Mariah Carey pic

With some songs recorded decades ago, "The Rarities" proves the timelessness of Mariah Carey's music. (Columbia Records)

On Oct. 2, Mariah Carey released “The Rarities,” a two-sided compilation album. The first side consists of 15 released B-side songs and unreleased tunes from various albums throughout her career. The second part is a recording from her March 6, 1996 live show at the Tokyo Dome. The album is part of the 30th anniversary celebration of her album “The Live Debut” which was released on June 12, 1990.

“The Rarities” opens with the previously unreleased track “Here We Go Around Again,” which was excluded on her self-titled album. The song has all the makings of a joyous ‘90s pop anthem in the mold of the Jackson 5, and features unbridled energy from Carey that would have nestled nicely in her debut album. This is a common theme throughout the first side of “The Rarities” and is a testament to her decades-long success that somehow these songs fell short of expectations at the time.

The soulful R&B song “Can You Hear Me,” which missed the cut for her 1991 album “Emotions,” wouldn’t have sounded out of place among a hit Boys II Men record.

Next is a pair of B-sides, “Do You Think of Me,” previously released with “Dreamlover,” and “Everything Fades Away,” released with her single “Hero.” “Do You Think of Me” is another pop and R&B jam with all of the wind chimes and synths that the ‘90s could offer. “Everything Fades Away” is a slow and soulful ballad that has Carey playing up and down her register, culminating in a chorus and burning hot through the end of the song.

“All I Live For” is an unreleased pop and R&B anthem left on the cutting room floor of Carey’s 1993 album “Music Box” which sounds like potential inspiration for some of Bruno Mars’ radio hits.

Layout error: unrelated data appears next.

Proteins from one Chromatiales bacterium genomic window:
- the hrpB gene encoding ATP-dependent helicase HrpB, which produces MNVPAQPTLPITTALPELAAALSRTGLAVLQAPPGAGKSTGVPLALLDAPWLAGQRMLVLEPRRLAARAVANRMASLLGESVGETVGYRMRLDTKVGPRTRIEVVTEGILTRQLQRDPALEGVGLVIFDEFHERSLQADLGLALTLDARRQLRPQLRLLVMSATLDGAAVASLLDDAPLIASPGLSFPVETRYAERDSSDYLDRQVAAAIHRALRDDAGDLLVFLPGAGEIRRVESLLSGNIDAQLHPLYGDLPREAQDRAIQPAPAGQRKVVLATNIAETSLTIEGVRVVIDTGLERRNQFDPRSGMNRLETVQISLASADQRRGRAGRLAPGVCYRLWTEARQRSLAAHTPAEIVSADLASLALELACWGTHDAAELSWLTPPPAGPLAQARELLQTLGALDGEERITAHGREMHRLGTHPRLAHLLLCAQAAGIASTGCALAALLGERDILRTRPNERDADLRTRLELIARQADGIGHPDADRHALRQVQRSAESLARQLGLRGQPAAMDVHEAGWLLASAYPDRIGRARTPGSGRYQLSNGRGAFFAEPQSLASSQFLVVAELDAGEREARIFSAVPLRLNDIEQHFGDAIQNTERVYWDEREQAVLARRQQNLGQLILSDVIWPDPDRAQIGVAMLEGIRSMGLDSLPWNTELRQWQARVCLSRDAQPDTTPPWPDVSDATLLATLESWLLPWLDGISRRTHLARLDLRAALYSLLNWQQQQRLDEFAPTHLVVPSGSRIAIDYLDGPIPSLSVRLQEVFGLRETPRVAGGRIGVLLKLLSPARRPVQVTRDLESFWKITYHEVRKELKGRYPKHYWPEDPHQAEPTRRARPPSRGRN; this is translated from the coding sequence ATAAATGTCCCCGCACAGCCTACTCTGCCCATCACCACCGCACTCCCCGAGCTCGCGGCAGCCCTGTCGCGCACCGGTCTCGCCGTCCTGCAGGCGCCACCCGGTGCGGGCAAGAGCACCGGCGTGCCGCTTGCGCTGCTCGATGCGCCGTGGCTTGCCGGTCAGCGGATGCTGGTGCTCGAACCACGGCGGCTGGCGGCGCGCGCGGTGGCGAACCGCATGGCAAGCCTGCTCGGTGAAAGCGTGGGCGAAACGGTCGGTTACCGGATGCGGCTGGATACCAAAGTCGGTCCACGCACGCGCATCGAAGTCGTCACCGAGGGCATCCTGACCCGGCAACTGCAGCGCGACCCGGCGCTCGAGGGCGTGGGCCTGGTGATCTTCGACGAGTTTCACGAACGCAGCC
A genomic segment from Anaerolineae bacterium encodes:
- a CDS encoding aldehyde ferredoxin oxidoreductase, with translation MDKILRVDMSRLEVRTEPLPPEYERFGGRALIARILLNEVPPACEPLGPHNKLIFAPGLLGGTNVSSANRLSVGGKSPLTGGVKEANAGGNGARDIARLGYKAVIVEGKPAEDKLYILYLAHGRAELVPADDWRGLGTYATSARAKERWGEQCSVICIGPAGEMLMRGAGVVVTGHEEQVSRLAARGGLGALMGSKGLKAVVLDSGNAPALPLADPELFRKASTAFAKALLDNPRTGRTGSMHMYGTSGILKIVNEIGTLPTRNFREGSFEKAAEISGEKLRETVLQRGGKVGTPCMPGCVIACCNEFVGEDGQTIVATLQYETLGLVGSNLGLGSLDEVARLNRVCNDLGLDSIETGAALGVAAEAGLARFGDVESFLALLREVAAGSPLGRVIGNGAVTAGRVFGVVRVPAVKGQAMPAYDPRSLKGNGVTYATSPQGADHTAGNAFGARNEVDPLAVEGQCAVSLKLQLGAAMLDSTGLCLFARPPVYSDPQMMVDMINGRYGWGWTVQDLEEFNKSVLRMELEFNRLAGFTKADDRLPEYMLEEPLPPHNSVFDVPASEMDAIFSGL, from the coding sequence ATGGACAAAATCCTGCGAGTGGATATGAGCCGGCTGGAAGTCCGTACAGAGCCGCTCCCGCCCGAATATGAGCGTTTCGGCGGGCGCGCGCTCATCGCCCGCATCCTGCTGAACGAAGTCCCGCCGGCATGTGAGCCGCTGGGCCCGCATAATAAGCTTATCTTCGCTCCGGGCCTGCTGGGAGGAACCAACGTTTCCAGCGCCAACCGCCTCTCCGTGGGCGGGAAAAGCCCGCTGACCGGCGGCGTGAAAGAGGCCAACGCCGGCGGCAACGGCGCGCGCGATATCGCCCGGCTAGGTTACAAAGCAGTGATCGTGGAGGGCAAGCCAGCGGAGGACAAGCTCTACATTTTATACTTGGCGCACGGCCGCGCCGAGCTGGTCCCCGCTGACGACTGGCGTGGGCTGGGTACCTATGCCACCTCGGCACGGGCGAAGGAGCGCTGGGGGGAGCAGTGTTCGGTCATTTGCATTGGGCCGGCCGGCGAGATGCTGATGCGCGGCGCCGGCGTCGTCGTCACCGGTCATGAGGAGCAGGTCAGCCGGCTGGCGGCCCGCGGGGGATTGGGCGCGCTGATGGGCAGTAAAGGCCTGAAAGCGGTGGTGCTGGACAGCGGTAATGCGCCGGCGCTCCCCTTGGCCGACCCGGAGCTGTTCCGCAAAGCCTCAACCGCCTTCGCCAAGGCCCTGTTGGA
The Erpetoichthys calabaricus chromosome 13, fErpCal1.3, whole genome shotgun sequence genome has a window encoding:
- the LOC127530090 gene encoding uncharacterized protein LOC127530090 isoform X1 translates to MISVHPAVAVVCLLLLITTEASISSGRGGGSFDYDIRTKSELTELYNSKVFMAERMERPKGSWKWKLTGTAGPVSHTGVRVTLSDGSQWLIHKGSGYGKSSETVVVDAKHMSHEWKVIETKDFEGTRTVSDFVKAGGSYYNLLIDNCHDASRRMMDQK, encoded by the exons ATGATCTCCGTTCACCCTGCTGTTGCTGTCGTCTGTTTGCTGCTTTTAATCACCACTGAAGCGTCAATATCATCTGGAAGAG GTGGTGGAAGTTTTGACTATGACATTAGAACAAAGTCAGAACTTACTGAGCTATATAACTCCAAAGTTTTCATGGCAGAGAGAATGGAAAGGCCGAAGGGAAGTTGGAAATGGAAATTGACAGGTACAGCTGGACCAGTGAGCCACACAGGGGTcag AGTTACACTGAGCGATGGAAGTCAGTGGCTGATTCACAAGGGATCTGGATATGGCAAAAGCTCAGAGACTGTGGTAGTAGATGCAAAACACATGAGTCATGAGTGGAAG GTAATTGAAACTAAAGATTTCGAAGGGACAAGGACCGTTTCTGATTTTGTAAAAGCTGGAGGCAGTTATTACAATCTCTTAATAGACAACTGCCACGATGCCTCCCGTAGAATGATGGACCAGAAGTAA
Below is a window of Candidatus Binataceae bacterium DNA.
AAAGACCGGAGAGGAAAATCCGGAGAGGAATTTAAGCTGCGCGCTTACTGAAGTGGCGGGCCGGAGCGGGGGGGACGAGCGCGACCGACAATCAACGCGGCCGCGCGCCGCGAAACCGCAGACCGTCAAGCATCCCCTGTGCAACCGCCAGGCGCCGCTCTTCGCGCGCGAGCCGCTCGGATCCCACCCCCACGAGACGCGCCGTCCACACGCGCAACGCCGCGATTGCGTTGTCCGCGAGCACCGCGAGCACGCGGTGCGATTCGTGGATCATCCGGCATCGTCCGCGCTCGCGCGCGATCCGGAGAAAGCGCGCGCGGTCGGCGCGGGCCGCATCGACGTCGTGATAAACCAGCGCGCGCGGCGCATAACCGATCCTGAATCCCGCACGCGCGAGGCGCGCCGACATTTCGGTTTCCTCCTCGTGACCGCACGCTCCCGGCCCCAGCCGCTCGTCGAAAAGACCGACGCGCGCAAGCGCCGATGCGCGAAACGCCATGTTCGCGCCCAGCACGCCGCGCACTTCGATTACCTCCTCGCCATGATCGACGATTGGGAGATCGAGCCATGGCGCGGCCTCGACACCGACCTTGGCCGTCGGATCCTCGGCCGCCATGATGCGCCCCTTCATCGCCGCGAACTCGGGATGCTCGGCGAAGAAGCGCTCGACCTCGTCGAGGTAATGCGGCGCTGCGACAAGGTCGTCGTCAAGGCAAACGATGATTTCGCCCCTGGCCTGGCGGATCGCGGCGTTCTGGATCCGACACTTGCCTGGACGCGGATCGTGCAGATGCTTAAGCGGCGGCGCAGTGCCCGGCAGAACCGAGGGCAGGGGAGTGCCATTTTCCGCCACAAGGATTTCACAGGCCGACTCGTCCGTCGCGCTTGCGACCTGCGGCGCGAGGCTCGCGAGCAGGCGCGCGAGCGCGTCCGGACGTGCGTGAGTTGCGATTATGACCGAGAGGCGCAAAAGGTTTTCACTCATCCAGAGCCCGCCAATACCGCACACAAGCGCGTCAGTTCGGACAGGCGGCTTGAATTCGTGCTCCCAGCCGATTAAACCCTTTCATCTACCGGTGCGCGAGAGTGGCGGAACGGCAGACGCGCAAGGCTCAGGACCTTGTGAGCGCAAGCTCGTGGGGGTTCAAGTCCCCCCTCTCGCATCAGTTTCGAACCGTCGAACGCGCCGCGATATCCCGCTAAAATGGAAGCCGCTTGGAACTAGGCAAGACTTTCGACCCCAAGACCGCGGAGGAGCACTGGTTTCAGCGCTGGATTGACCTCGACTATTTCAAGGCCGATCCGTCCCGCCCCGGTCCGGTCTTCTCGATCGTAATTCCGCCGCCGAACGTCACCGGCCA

Following this track is a church song-turned-rolling urban jam titled “One Night” from 1995 that shares writer and producer credits with collaborator Jermaine Dupri.

“Slipping Away” is a B-side love ballad from “Always Be My Baby,” followed by the album’s first cover, “Out Here on My Own” from the movie “Fame,” which Carey masterfully makes her own.

At this point in the album, it starts to take a turn for the diva. For those who are unaware, there was a feud between Carey and Jennifer Lopez that allegedly stems from Lopez sampling Yellow Magic Orchestra’s song “Firecracker” for her song “I’m Real” before Carey could release her own song titled “Loverboy” which sampled the same song in with her “Glitter” soundtrack album. But at last, the original version of “Loverboy” has been made available.

“I Pray” is the next track on the album and builds from a whisper to a church chorus by its finale, which is followed by “Cool on You,” an infectious pop beat that features Carey repeatedly telling somebody to “kick rocks” and “eat dirt.”

“Mesmerized” is a beachy tune with a sprinkle of funky guitar beats as Carey’s vocals act as a way to bring the entire song together, compared to the 13th track of the album, “Lullaby of Birdland.”

Track 13 is a live performance of a jazz tune with Carey effortlessly playing inside the jazz genre, something she has yet to devote an entire album to.

The album also features two new songs from 2020: the album’s single “Save the Day,” featuring vocals from Lauryn Hill and an acoustic version of “Close My Eyes” from her 1997 album “Butterfly.”

The second half of the album features the entire set of her show at the Tokyo Dome, complete with screaming fanatics and odd Carey-isms where she shows her unique personality. The show is taken from her tour for the album “Daydream,” which includes several smash hits, with vocals that do it great justice.

“The Rarities” is a great take on a compilation album, with lots of value for Carey’s fans. Including the live show was a wonderful idea and listening to it along with the songs that were released this year makes listeners want more, especially a live performance.

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